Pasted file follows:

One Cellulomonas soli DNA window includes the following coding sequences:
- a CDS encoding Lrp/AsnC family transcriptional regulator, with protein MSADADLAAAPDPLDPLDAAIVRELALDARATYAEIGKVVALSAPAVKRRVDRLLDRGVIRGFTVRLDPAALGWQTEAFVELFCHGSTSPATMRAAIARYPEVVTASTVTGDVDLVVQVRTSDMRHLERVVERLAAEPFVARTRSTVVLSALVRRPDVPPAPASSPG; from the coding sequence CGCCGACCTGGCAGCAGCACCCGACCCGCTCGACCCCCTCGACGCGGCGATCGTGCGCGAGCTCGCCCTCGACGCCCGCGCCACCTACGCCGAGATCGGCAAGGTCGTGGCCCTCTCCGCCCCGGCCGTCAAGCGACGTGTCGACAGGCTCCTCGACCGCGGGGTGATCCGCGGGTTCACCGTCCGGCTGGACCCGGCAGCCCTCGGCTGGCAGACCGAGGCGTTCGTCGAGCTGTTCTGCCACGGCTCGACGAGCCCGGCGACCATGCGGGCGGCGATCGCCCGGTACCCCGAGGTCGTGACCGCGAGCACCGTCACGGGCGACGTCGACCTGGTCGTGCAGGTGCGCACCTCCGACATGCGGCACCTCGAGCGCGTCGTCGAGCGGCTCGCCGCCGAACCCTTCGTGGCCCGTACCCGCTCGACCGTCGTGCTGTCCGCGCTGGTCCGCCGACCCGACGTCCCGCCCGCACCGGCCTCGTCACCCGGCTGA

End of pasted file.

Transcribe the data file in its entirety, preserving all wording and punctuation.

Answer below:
One Cellulomonas soli DNA window includes the following coding sequences:
- a CDS encoding Lrp/AsnC family transcriptional regulator, with protein MSADADLAAAPDPLDPLDAAIVRELALDARATYAEIGKVVALSAPAVKRRVDRLLDRGVIRGFTVRLDPAALGWQTEAFVELFCHGSTSPATMRAAIARYPEVVTASTVTGDVDLVVQVRTSDMRHLERVVERLAAEPFVARTRSTVVLSALVRRPDVPPAPASSPG; from the coding sequence CGCCGACCTGGCAGCAGCACCCGACCCGCTCGACCCCCTCGACGCGGCGATCGTGCGCGAGCTCGCCCTCGACGCCCGCGCCACCTACGCCGAGATCGGCAAGGTCGTGGCCCTCTCCGCCCCGGCCGTCAAGCGACGTGTCGACAGGCTCCTCGACCGCGGGGTGATCCGCGGGTTCACCGTCCGGCTGGACCCGGCAGCCCTCGGCTGGCAGACCGAGGCGTTCGTCGAGCTGTTCTGCCACGGCTCGACGAGCCCGGCGACCATGCGGGCGGCGATCGCCCGGTACCCCGAGGTCGTGACCGCGAGCACCGTCACGGGCGACGTCGACCTGGTCGTGCAGGTGCGCACCTCCGACATGCGGCACCTCGAGCGCGTCGTCGAGCGGCTCGCCGCCGAACCCTTCGTGGCCCGTACCCGCTCGACCGTCGTGCTGTCCGCGCTGGTCCGCCGACCCGACGTCCCGCCCGCACCGGCCTCGTCACCCGGCTGA